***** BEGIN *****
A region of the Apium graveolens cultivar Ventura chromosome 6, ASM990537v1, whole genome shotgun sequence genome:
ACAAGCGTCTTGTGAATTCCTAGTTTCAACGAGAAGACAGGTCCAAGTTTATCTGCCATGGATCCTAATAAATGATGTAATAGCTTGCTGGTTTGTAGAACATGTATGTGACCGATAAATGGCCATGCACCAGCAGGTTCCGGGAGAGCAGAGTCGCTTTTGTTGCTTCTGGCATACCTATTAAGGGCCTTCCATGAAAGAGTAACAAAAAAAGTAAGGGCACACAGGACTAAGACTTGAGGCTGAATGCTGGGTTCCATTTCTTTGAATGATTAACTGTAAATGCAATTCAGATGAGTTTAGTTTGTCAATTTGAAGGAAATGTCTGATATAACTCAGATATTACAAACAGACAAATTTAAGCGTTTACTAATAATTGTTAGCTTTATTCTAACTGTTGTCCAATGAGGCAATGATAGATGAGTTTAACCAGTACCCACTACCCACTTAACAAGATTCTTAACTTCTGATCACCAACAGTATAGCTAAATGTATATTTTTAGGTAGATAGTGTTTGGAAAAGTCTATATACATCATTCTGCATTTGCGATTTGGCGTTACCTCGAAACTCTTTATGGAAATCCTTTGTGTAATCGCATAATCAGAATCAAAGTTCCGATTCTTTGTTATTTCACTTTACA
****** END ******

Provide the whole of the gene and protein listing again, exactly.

A region of the Apium graveolens cultivar Ventura chromosome 6, ASM990537v1, whole genome shotgun sequence genome:
ACAAGCGTCTTGTGAATTCCTAGTTTCAACGAGAAGACAGGTCCAAGTTTATCTGCCATGGATCCTAATAAATGATGTAATAGCTTGCTGGTTTGTAGAACATGTATGTGACCGATAAATGGCCATGCACCAGCAGGTTCCGGGAGAGCAGAGTCGCTTTTGTTGCTTCTGGCATACCTATTAAGGGCCTTCCATGAAAGAGTAACAAAAAAAGTAAGGGCACACAGGACTAAGACTTGAGGCTGAATGCTGGGTTCCATTTCTTTGAATGATTAACTGTAAATGCAATTCAGATGAGTTTAGTTTGTCAATTTGAAGGAAATGTCTGATATAACTCAGATATTACAAACAGACAAATTTAAGCGTTTACTAATAATTGTTAGCTTTATTCTAACTGTTGTCCAATGAGGCAATGATAGATGAGTTTAACCAGTACCCACTACCCACTTAACAAGATTCTTAACTTCTGATCACCAACAGTATAGCTAAATGTATATTTTTAGGTAGATAGTGTTTGGAAAAGTCTATATACATCATTCTGCATTTGCGATTTGGCGTTACCTCGAAACTCTTTATGGAAATCCTTTGTGTAATCGCATAATCAGAATCAAAGTTCCGATTCTTTGTTATTTCACTTTACA